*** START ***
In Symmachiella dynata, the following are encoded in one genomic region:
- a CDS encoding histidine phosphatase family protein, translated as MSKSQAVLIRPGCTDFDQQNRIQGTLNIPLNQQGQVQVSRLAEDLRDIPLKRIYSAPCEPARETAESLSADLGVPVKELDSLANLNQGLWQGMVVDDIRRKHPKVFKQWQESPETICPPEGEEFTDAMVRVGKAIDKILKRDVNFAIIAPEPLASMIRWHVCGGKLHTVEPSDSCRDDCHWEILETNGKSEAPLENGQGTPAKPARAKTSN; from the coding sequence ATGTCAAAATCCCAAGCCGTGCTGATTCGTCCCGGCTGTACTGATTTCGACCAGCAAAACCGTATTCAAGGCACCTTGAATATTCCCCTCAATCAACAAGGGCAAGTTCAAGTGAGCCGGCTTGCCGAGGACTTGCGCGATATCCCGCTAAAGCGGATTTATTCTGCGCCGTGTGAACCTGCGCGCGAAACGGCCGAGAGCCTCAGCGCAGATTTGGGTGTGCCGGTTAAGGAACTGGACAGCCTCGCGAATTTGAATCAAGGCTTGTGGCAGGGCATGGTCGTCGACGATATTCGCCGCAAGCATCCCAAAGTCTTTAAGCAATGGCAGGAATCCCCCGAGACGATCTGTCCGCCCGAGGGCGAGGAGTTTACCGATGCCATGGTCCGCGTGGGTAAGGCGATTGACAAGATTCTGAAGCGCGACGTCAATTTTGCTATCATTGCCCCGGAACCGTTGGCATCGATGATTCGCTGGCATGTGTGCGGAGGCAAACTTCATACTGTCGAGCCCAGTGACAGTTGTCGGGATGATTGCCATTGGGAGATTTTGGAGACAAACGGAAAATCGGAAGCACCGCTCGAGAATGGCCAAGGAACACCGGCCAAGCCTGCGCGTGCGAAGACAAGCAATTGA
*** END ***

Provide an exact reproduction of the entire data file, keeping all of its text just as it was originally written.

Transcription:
In Symmachiella dynata, the following are encoded in one genomic region:
- a CDS encoding histidine phosphatase family protein, translated as MSKSQAVLIRPGCTDFDQQNRIQGTLNIPLNQQGQVQVSRLAEDLRDIPLKRIYSAPCEPARETAESLSADLGVPVKELDSLANLNQGLWQGMVVDDIRRKHPKVFKQWQESPETICPPEGEEFTDAMVRVGKAIDKILKRDVNFAIIAPEPLASMIRWHVCGGKLHTVEPSDSCRDDCHWEILETNGKSEAPLENGQGTPAKPARAKTSN; from the coding sequence ATGTCAAAATCCCAAGCCGTGCTGATTCGTCCCGGCTGTACTGATTTCGACCAGCAAAACCGTATTCAAGGCACCTTGAATATTCCCCTCAATCAACAAGGGCAAGTTCAAGTGAGCCGGCTTGCCGAGGACTTGCGCGATATCCCGCTAAAGCGGATTTATTCTGCGCCGTGTGAACCTGCGCGCGAAACGGCCGAGAGCCTCAGCGCAGATTTGGGTGTGCCGGTTAAGGAACTGGACAGCCTCGCGAATTTGAATCAAGGCTTGTGGCAGGGCATGGTCGTCGACGATATTCGCCGCAAGCATCCCAAAGTCTTTAAGCAATGGCAGGAATCCCCCGAGACGATCTGTCCGCCCGAGGGCGAGGAGTTTACCGATGCCATGGTCCGCGTGGGTAAGGCGATTGACAAGATTCTGAAGCGCGACGTCAATTTTGCTATCATTGCCCCGGAACCGTTGGCATCGATGATTCGCTGGCATGTGTGCGGAGGCAAACTTCATACTGTCGAGCCCAGTGACAGTTGTCGGGATGATTGCCATTGGGAGATTTTGGAGACAAACGGAAAATCGGAAGCACCGCTCGAGAATGGCCAAGGAACACCGGCCAAGCCTGCGCGTGCGAAGACAAGCAATTGA